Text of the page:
Formulation and Enactment (June 1947–April 1948)

  • Henry Pelling


The ‘European initiative’ that Marshall had called for began on 9 June 1947. On that day Bevin sent a message to Duff Cooper, the British Ambassador in Paris, asking him to see Bidault, the French Foreign Minister, and explain to him that ‘we are anxious to cooperate… in studying the new American approach to Europe… If we are to get advantage out of Mr Marshall’s offer, the most complete and contructive programme we can put forward for European countries is of vital importance’.1 Duff Cooper saw Bidault the following morning, and found him anxious to ‘deprive the Soviet Government of any opportunity of causing delay and frustration’.2 But on the 12 June Marshall was reported to have said at a press conference that the aid was on offer to all of Europe ‘west of Asia’. This clearly involved the Soviet Union in the proposal, and it was reported in the British Treasury that ‘Bevin’s thinking… has been altered by Marshall’s speech last night which includes both the UK and Russia in American assistance’.3 Bevin thereupon decided to go to Paris himself to consult both Bidault and the French Prime Minister, Ramadier. On 14 June he sent a message to Marshall to this effect through Lord Inverchapel, who had succeeded Halifax as British Ambassador in Washington.4 On the 17th, just before setting out for Paris, Bevin also secured the support of the British Cabinet.5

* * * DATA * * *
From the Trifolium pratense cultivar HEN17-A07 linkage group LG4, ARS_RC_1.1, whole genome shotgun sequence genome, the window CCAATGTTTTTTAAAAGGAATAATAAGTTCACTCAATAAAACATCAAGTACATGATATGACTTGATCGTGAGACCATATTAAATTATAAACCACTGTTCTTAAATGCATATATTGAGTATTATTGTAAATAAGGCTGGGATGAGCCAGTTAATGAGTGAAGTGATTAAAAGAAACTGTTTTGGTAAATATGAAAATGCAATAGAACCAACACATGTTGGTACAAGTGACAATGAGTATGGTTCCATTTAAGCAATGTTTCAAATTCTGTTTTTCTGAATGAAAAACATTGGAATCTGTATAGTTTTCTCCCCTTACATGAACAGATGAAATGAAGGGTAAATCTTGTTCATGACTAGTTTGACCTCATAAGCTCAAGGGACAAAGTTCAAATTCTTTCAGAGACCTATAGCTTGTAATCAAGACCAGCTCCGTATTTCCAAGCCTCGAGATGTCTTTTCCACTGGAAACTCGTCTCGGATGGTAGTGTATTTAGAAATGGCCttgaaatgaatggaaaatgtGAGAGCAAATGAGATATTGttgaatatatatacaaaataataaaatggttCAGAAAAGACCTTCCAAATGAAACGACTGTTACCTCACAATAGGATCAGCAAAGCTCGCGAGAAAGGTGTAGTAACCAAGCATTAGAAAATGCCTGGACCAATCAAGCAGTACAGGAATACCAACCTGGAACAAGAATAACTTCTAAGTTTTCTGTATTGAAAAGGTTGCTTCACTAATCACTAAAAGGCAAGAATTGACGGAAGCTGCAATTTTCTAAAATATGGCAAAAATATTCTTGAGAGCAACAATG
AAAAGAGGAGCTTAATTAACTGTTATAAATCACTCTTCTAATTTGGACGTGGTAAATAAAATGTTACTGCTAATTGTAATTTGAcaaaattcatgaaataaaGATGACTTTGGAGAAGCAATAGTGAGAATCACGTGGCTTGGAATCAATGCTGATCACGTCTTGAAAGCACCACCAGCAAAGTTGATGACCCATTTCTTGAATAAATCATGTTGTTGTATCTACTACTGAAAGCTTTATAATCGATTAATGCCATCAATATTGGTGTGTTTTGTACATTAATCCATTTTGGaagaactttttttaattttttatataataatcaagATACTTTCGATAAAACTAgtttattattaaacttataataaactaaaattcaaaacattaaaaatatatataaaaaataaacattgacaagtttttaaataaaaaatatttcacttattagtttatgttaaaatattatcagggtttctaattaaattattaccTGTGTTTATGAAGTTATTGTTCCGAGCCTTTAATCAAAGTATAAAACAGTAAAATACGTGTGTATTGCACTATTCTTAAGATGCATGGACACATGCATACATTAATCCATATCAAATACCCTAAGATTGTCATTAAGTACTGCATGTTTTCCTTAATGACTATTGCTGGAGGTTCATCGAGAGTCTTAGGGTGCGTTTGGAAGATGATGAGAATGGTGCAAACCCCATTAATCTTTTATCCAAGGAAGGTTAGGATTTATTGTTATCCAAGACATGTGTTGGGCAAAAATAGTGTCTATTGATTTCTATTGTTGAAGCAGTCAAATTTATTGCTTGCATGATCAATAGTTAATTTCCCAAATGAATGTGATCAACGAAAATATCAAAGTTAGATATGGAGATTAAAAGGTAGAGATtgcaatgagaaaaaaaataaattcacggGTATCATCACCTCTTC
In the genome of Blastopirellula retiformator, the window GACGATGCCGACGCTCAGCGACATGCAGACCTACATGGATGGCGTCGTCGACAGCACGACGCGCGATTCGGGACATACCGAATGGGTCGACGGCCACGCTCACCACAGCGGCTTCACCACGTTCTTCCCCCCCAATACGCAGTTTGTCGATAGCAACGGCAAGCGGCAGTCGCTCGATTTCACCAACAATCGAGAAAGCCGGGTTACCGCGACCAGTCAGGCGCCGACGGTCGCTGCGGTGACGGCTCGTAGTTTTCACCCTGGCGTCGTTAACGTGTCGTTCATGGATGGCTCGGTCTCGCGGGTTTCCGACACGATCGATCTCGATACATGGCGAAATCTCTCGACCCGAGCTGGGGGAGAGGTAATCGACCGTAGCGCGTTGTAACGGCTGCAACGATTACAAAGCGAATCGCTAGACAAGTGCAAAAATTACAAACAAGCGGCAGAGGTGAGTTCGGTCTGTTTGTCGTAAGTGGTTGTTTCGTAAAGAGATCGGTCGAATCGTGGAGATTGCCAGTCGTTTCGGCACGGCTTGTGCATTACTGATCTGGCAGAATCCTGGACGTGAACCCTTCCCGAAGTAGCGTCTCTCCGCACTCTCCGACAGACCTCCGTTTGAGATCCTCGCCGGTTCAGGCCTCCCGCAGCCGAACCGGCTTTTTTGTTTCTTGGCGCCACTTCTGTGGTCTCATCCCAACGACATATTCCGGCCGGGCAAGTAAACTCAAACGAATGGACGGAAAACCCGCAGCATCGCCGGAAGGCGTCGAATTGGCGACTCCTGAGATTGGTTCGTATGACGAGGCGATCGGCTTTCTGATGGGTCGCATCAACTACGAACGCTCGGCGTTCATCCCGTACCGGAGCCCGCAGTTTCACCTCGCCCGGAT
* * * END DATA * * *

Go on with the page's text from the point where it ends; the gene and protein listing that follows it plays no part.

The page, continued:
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2 Formulation and Enactment (June 1947–April 1948) (pp. 11–26)

  1. 7.
    S. D. Waley, ‘The Marshall Plan’, 19 June 1497, ibid.Google Scholar
  2. 25.
    Bevin, ‘Conversation with U.S. Ambassador’, 31 July 1947, ibid.Google Scholar
  3. 26.
    Bevin, ‘Conversation with U.S. Ambassador’, 2 August 1947, ibid.Google Scholar
  4. 34.
    Kennan, ‘Situation with Respect to European Recovery Program’, 4 September 1947, ibid., p. 397.Google Scholar
  5. 56.
    A. H. Vandenberg, Jr. (ed.), Private Papers of Senator Vandenberg (1953) p. 384.Google Scholar
  6. 57.
    M. Wala, ‘Selling the Marshall Plan at Home: the Committee for the Marshall Plan to Aid European Recovery’, Diplomatic History, x (1986) 258.Google Scholar
  7. 71.
    H. B. Price, The Marshall Plan and Its Meaning (Ithaca, NY, 1955) p. 70. For the Act, see Appendix A, pp. 129-52.Google Scholar

Copyright information

© Henry Mathison Pelling 1988

Authors and Affiliations

  • Henry Pelling
    • 1
  1. 1.St John’s CollegeCambridgeUK

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